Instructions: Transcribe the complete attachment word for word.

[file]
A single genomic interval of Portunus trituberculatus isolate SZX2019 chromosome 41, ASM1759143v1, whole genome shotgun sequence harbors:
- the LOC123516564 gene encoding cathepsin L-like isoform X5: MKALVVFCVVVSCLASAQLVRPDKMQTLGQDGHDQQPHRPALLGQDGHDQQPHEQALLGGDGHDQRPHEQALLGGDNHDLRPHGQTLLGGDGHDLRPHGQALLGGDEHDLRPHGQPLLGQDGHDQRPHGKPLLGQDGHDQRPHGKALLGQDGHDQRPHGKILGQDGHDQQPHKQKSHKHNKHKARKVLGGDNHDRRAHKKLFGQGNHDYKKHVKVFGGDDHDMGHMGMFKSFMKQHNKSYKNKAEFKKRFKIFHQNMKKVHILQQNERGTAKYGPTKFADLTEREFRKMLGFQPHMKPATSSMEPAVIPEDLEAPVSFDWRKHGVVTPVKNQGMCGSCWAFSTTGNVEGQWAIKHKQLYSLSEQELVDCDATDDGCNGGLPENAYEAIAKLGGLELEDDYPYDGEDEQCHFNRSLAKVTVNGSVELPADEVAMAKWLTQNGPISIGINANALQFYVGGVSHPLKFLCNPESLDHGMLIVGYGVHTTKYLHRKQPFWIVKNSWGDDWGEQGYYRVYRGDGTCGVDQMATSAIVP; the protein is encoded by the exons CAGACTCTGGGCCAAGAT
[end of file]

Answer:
A single genomic interval of Portunus trituberculatus isolate SZX2019 chromosome 41, ASM1759143v1, whole genome shotgun sequence harbors:
- the LOC123516564 gene encoding cathepsin L-like isoform X5: MKALVVFCVVVSCLASAQLVRPDKMQTLGQDGHDQQPHRPALLGQDGHDQQPHEQALLGGDGHDQRPHEQALLGGDNHDLRPHGQTLLGGDGHDLRPHGQALLGGDEHDLRPHGQPLLGQDGHDQRPHGKPLLGQDGHDQRPHGKALLGQDGHDQRPHGKILGQDGHDQQPHKQKSHKHNKHKARKVLGGDNHDRRAHKKLFGQGNHDYKKHVKVFGGDDHDMGHMGMFKSFMKQHNKSYKNKAEFKKRFKIFHQNMKKVHILQQNERGTAKYGPTKFADLTEREFRKMLGFQPHMKPATSSMEPAVIPEDLEAPVSFDWRKHGVVTPVKNQGMCGSCWAFSTTGNVEGQWAIKHKQLYSLSEQELVDCDATDDGCNGGLPENAYEAIAKLGGLELEDDYPYDGEDEQCHFNRSLAKVTVNGSVELPADEVAMAKWLTQNGPISIGINANALQFYVGGVSHPLKFLCNPESLDHGMLIVGYGVHTTKYLHRKQPFWIVKNSWGDDWGEQGYYRVYRGDGTCGVDQMATSAIVP; the protein is encoded by the exons CAGACTCTGGGCCAAGAT